The largest institutional shareholder of BNC Mortgage of Irvine, Calif., has offered $55.4 million to buy the company, topping a management-led offer of just over $50 million, made Feb. 4.
Greenlight Capital of New York, which owns 665,400 shares, or 13.2% of the company, offered to purchase all outstanding shares for $11 each. BNC management offered $10 a share.
In a letter attached as an exhibit to Friday's amended Securities and Exchange Commission filing announcing its offer, Greenlight Capital criticized management's offer and questioned a provision to pay a "large breakup fee and expense reimbursement" to the management-led group.
Greenlight, which is led by managing member Jeffrey Keswin, contended in the letter that its proposal "is in the best interests of BNC and its stockholders."
In an interview Tuesday, Greenlight co-president David Einhorn said, "We believe that their [management's] offer is inadequate to BNC shareholders."
At the time of the management-backed proposal, several analysts said that the company - whose stock price had been hovering between $6 and $7 - could be worth almost $15 a share, or $85 million. They cited cash holdings of $30 million and earnings of more than a $1 million in four of the last five quarters, through Dec. 31.
Mike Crawford, an analyst with B. Riley & Co., said one reason management made its offer - which at the time he called low - was to encourage other bids. "I think it's in play, and now Greenlight has made a larger offer," he said.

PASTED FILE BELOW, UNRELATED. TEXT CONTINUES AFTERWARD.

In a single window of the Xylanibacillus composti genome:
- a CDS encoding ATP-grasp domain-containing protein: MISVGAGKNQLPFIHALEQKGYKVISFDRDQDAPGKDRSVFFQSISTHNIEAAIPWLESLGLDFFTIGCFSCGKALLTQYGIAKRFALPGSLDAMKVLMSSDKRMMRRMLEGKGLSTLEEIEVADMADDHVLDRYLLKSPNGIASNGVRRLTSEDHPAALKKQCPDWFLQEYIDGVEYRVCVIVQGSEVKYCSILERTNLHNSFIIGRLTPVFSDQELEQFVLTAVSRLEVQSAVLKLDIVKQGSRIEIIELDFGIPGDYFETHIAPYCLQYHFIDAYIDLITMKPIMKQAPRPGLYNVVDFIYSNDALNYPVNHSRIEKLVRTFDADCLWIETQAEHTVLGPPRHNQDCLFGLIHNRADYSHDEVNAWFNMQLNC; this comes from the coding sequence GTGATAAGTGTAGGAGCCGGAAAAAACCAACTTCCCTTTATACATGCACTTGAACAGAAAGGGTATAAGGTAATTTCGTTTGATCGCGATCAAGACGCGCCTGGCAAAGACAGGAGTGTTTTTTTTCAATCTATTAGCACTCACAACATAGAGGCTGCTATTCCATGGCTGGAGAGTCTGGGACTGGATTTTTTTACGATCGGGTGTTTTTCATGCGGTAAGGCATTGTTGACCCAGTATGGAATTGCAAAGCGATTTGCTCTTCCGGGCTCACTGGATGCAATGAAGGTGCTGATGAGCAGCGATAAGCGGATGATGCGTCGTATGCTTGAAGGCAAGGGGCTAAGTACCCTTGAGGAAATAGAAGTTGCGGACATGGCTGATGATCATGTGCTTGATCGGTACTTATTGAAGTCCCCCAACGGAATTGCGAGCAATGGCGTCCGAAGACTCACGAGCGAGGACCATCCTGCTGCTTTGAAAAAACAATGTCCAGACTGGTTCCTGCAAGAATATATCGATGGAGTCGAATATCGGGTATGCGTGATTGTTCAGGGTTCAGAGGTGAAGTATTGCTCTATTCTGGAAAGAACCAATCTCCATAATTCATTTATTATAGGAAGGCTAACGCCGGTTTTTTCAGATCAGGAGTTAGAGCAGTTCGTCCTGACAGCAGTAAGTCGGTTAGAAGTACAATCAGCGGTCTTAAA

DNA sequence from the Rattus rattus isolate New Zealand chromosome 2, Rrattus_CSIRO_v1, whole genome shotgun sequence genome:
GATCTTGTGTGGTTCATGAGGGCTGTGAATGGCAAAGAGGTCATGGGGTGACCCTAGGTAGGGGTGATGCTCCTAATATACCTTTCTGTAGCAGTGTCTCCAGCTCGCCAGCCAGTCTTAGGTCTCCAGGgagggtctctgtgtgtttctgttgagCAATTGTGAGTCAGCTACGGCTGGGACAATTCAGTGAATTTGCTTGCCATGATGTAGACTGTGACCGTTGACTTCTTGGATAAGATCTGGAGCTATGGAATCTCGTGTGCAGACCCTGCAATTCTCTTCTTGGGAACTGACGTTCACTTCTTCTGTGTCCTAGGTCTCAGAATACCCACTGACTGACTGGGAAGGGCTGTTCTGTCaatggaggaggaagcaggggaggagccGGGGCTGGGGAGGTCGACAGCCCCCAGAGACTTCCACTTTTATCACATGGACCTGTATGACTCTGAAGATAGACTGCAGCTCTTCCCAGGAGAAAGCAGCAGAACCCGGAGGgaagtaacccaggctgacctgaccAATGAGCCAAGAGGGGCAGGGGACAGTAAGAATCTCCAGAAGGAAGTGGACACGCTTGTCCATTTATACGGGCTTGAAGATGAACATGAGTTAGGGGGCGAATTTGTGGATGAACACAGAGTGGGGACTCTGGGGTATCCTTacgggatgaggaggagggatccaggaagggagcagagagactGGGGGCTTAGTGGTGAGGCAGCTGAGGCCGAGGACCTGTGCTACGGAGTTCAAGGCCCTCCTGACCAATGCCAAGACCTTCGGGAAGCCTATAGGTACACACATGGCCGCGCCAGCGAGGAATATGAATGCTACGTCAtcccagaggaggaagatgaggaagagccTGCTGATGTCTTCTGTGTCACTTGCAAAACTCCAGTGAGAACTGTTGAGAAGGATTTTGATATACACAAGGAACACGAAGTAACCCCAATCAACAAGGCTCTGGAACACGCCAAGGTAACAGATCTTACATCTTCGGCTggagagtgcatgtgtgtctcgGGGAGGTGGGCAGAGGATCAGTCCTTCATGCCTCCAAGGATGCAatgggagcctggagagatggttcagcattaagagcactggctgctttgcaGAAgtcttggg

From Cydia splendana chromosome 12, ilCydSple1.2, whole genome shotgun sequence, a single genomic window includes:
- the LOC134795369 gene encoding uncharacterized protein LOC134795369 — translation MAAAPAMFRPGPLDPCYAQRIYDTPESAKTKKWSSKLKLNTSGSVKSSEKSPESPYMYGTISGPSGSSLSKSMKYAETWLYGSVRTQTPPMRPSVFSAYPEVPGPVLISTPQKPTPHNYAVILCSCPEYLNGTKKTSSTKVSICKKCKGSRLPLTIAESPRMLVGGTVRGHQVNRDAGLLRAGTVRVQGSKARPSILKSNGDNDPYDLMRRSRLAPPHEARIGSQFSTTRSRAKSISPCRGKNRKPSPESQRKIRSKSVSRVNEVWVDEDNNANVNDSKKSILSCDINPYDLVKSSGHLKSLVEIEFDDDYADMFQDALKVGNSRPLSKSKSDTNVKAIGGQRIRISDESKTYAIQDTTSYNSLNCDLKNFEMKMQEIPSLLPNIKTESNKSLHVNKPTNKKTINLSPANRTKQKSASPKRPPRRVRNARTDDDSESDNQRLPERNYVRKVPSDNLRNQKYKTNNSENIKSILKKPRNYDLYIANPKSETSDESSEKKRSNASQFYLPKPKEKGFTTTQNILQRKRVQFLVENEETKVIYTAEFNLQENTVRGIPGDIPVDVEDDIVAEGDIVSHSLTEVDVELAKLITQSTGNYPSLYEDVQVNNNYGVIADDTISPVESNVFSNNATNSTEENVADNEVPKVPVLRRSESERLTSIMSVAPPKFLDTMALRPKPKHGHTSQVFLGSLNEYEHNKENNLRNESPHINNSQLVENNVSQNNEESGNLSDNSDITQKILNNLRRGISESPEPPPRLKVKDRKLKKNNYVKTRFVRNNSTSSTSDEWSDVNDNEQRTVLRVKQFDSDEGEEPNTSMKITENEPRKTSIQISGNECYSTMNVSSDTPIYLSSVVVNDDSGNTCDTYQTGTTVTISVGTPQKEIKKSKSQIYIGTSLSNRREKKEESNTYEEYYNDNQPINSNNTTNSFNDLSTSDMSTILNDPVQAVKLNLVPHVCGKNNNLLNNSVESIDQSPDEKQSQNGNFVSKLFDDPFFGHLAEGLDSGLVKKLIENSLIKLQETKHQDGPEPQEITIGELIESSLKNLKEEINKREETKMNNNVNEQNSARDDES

Mr. Crawford called Greenlight's offer "serious" but said it would be worth only $10.61 a share if breakup fees were subtracted.
Greenlight, which maintains that it could make the deal without financing, requested an answer by the close of business Tuesday of this week.
In a release Tuesday, BNC said it had received Greenlight's proposal and that a special committee planned to review it and give the board its recommendation.
Both BNC and Greenlight declined to comment on the status of the offer Wednesday.
Mr. Einhorn said it was hard for him to speculate on what BNC might do, "but I know what I'm going to do." When asked what that might be, he responded, "Hopefully, buy the company for $11 a share."
Shares of BNC, which traded around $7 the day before the announcement of the management-led proposal, jumped to $9 in the following days. On Feb. 18, the stock reached an 18-month high of $9.5625. It was trading at $9.75 early Wednesday.